Japanese authorities decided to start
chipping schoolchildren in one primary school in
Osaka a couple of years ago. The kids' clothes and
bags were fitted with RFID tags with readers
installed in school gates and other key locations to
track the minors' movements.
Legoland also introduced a similar scheme to
stop children going astray by issuing RFID bracelets
for the tots.
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Thirsty students can escape the busy bar and
still get a pint thanks to RFID tables that deliver
The high-tech bar is fitted with
touchscreens so students can get a round in, order a
taxi or even chat-up someone at the next table. See
snaps of the RFID bar
Fulham Football Club:
Fulham FC has started issuing RFID-enabled
smartcards to fans to cut queues at the turnstiles
and increase safety around the stadium.
Around 20,000 of the smartcards
have been issued to mainly season ticket holders and
club members and contain data on matches each
cardholder has paid for. See shots of the technology
around the stadium
It was also suggested by boffins at University
College London that
air passengers should be RFID-tagged as they
mingle in the departure lounge to improve airport
silicon.com's audience called the
idea, amongst other things, Orwellian, intrusive and
detrimental to airport security.
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RFID has also made an appearance in the
army to try and reduce casualties from 'friendly
Last year Nato's Operation Urgent
Quest exercise tested the potential of a number of
combat identity systems under battlefield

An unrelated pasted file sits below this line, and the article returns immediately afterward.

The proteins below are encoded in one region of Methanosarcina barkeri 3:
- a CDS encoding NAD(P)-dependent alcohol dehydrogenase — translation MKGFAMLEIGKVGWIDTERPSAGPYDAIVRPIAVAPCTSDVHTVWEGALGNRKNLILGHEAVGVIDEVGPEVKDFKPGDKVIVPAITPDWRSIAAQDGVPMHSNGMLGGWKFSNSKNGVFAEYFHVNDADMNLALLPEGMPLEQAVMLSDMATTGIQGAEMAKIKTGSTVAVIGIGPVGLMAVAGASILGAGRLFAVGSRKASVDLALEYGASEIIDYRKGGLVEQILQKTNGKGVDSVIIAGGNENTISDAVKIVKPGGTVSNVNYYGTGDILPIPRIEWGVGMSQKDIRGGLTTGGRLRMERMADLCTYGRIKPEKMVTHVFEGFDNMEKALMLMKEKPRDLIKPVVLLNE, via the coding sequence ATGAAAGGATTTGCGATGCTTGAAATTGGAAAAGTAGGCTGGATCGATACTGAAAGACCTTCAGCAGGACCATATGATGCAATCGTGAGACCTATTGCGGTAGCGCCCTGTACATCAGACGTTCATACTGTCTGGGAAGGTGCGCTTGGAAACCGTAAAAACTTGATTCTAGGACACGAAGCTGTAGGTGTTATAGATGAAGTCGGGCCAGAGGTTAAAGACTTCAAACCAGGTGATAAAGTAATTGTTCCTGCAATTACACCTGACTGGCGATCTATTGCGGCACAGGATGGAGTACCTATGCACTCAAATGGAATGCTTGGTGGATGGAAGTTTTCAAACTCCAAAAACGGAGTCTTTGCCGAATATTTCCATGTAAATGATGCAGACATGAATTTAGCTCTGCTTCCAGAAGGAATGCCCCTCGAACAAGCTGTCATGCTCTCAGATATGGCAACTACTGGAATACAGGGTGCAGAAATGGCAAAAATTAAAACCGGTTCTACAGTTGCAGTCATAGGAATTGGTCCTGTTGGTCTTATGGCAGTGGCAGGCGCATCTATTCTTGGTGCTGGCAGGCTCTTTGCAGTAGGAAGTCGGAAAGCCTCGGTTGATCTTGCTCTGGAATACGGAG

conditions. See photos of
RFID in action here.
In an effort to trim clinical errors, hospitals in
New York and Germany
have been tagging their patients. Visitors to
the hospitals are given RFID-chipped wristbands to
wear which are scanned by medical personnel to bring
up their records and make sure the patients are
given the correct dosages of drugs.
The same clinic which tags its patients is also
tagging blood. No vampire-pleasing effort this,
Klinikum Saarbruecken is using the tags to make
sure the right blood reaches the right patient.
Nurses will be able to scan the tags using
reader-equipped PDAs or tablet PCs and check that
the blood data matches the information held on an
RFID-tagged bracelet worn by the patient.
The National Patient Safety
Agency in the UK
is also considering a similar move.
Marks and Spencer has long been associated with
being at the forefront of flogging ladies' undies.
It's also now at the forefront of item-level
chipped some of its men's clothes. The retailer
has avoided questions of privacy protection by
attaching the tag to a label on the suit that can be
M&S has now
extended the trials nationwide.
One of the more controversial applications is
soon-to-be mandatory use of RFID in passports. The
US is leading the way
in deployments and the UK isn't
As well as the obvious privacy
fears that surround such rollouts, experts have
questioned how secure the passports are
with some claiming to have cracked and cloned
The first item-level rollout in Europe has already
in Dutch book store BGN. Each of the books in
BGN's Almere store is chipped and a second store, in
Maastricht, will soon go the same way, allowing the
retailer to track each book from its central
warehouse to the shop floor.